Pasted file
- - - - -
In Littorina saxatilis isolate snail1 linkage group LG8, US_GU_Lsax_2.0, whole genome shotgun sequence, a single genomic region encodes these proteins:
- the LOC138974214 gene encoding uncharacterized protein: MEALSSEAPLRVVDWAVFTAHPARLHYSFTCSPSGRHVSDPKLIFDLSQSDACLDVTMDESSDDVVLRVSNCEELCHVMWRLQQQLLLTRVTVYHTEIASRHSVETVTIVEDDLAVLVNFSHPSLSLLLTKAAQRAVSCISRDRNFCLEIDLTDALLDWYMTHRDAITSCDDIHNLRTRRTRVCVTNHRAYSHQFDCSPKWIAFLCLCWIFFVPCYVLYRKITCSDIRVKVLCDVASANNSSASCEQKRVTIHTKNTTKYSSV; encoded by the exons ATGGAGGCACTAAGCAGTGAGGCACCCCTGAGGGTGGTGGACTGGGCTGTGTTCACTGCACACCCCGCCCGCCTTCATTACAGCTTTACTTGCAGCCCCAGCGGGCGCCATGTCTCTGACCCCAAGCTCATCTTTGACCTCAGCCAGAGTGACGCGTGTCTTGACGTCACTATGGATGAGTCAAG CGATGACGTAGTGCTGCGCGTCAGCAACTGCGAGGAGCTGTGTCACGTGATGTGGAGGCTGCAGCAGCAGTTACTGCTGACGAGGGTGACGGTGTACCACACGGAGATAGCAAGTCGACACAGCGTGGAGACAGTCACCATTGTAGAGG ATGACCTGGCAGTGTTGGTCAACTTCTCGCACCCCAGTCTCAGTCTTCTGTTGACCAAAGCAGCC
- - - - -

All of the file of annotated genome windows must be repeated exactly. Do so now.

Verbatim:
In Littorina saxatilis isolate snail1 linkage group LG8, US_GU_Lsax_2.0, whole genome shotgun sequence, a single genomic region encodes these proteins:
- the LOC138974214 gene encoding uncharacterized protein: MEALSSEAPLRVVDWAVFTAHPARLHYSFTCSPSGRHVSDPKLIFDLSQSDACLDVTMDESSDDVVLRVSNCEELCHVMWRLQQQLLLTRVTVYHTEIASRHSVETVTIVEDDLAVLVNFSHPSLSLLLTKAAQRAVSCISRDRNFCLEIDLTDALLDWYMTHRDAITSCDDIHNLRTRRTRVCVTNHRAYSHQFDCSPKWIAFLCLCWIFFVPCYVLYRKITCSDIRVKVLCDVASANNSSASCEQKRVTIHTKNTTKYSSV; encoded by the exons ATGGAGGCACTAAGCAGTGAGGCACCCCTGAGGGTGGTGGACTGGGCTGTGTTCACTGCACACCCCGCCCGCCTTCATTACAGCTTTACTTGCAGCCCCAGCGGGCGCCATGTCTCTGACCCCAAGCTCATCTTTGACCTCAGCCAGAGTGACGCGTGTCTTGACGTCACTATGGATGAGTCAAG CGATGACGTAGTGCTGCGCGTCAGCAACTGCGAGGAGCTGTGTCACGTGATGTGGAGGCTGCAGCAGCAGTTACTGCTGACGAGGGTGACGGTGTACCACACGGAGATAGCAAGTCGACACAGCGTGGAGACAGTCACCATTGTAGAGG ATGACCTGGCAGTGTTGGTCAACTTCTCGCACCCCAGTCTCAGTCTTCTGTTGACCAAAGCAGCC